More or less?
Find out which vitamins and supplements are vital
It may come as a surprise to learn that only two nutrients are recommended as supplements during pregnancy. Despite this, many women choose to take a prenatal multivitamin and mineral supplement as
To supplement or not?
Many mums-to-be assume they should be taking a prenatal multivitamin from the moment they become pregnant. In reality, food should be your main source of most of the vitamins and minerals needed to support you and your baby during pregnancy.
A prenatal supplement that provides a variety of nutrients can be helpful during the early stages
Two essential prenatal vitamins
The two nutritional supplements that are recommended during pregnancy are folic acid and vitamin D. Folic acid is recommended while you are trying to get pregnant, too.
- Folic acid helps prevent neural tube defects such as spina bifida. You are advised to take 400mcg per day of folic acid 3 months before pregnancy through to the 12th week of pregnancy.
- Vitamin D is needed for healthy bone growth. The most efficient source is sunlight on the skin but because Ireland only receives sufficient UVB rays during the summer months, a 10mcg daily supplement is recommended year-round throughout pregnancy and whilst breastfeeding.
Make sure your supplements are pregnancy-safe
During pregnancy, your nutritional needs change and certain nutrients can be harmful if taken in high doses.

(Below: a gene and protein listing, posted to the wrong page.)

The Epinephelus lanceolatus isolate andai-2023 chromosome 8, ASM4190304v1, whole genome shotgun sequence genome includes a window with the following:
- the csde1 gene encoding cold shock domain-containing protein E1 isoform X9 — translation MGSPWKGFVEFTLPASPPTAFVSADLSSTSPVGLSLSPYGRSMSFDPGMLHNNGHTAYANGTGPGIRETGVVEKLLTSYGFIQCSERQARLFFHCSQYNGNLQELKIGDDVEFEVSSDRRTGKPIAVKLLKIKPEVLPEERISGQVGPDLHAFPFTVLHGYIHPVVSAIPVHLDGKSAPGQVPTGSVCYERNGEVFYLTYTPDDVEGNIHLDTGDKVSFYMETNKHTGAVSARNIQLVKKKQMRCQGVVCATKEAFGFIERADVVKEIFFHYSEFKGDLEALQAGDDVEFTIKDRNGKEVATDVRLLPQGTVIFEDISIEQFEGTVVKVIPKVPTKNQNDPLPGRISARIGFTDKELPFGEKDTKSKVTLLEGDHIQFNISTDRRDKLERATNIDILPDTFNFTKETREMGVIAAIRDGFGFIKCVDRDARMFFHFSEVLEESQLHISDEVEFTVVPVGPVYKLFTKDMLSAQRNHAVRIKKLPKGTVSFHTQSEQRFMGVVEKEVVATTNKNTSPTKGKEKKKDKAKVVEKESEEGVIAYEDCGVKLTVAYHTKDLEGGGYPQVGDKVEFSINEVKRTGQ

To reduce any risks to you and your baby, always choose supplements that are made especially for pregnant women. Let your midwife know if you’re taking anything other than prenatal vitamins – even some herbal remedies may not be advisable.
What’s in a prenatal multivitamin?
The nutrient content of prenatal multivitamins varies between brands. However, most contain good levels of the following key nutrients for pregnancy:
- Vitamin D – regulates calcium and phosphate, which are essential for your baby’s developing bones and teeth
- Omega 3 – supports your baby’s developing brain and nervous system and contributes to a healthy heart
- Folate/folic acid – helps prevent neural tube defects and is recommended until the 12th week of pregnancy
- Iron – a healthy supply is needed to support your increased blood volume and reduce your risk of iron-deficiency anaemia
- Vitamin B12 – helps the body process folic acid and is involved in releasing energy from food and making red blood cells
Questions about feeding and nutrition?
Our midwives, nutritionists and feeding advisors are always on hand to talk about feeding your baby. So if you have a question, just get in touch.